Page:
Besides from the linked article it looks like Hebb's contribution seemed pretty minor and not even that ethically suspect. Paid volunteers and avoidance of potenetially damaging propaganda topics and an examination of legitimate questions of science. There was much worse stuff going on in 1951, even without the tainted funding sources.

Accepting funding from U.S. military or Intel agencies isn't enough for me question the reputation of a scientist who not only made big contributions himself but also trained many more who are pretty much the foundation of neuroscience research in Canada.

So that's what we are doing in Guantanamo, Bagra, etc. Practising neuroscience

I get it! You're against the war. Because war is like neuroscience.
posted by srboisvert at 8:53 PM on February 20, 2005

I'm not sure srboisvert... Are we talking about weather the man is deserving of honours as a scientist, or as an individual? If he compromised ethically to further his science I think that should be noted. And yes, accepting CIA funding is a compromise.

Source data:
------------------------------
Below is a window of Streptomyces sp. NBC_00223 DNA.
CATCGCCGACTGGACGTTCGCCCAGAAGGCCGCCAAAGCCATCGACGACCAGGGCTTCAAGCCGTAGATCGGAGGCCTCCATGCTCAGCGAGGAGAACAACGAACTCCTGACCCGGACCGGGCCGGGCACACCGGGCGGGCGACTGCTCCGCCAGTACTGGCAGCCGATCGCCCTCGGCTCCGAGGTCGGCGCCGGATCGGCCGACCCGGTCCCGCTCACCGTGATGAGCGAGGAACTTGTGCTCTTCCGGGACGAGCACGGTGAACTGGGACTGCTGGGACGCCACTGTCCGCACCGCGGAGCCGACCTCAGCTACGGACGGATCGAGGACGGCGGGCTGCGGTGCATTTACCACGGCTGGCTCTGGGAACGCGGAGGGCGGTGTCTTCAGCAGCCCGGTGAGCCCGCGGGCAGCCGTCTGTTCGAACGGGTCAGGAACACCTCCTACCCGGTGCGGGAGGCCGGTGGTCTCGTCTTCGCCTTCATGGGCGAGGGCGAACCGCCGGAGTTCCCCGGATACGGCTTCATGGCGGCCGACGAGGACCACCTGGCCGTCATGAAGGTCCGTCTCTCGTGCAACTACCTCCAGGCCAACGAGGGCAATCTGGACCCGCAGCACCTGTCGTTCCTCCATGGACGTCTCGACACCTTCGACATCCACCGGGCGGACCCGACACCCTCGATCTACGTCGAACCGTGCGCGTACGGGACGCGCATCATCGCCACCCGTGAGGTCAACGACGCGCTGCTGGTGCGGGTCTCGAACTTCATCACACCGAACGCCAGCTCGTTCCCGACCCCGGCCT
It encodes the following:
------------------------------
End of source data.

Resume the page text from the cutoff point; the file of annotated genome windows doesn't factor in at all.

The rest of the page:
Anyway, while looking around for info on this topic I found: Anatomy of a Public Interest Case Against the CIA.
posted by Chuckles at 9:43 PM on February 20, 2005

Well, Chuckles, I don't know if we're discussing Donald Hebbs' merits as a scientist, but we're certainly here to talk about whether the man will weather this storm.

On a side note, hello MeFi! Been lurking around for a while before deciding to post; good to be here.
posted by the cydonian at 2:15 AM on February 21, 2005

That Guardian article is very disturbing - makes me feel physically sick thinking about it...
posted by laukf at 7:41 AM on February 21, 2005

See also this, this, and this
posted by IndigoJones at 5:16 PM on February 21, 2005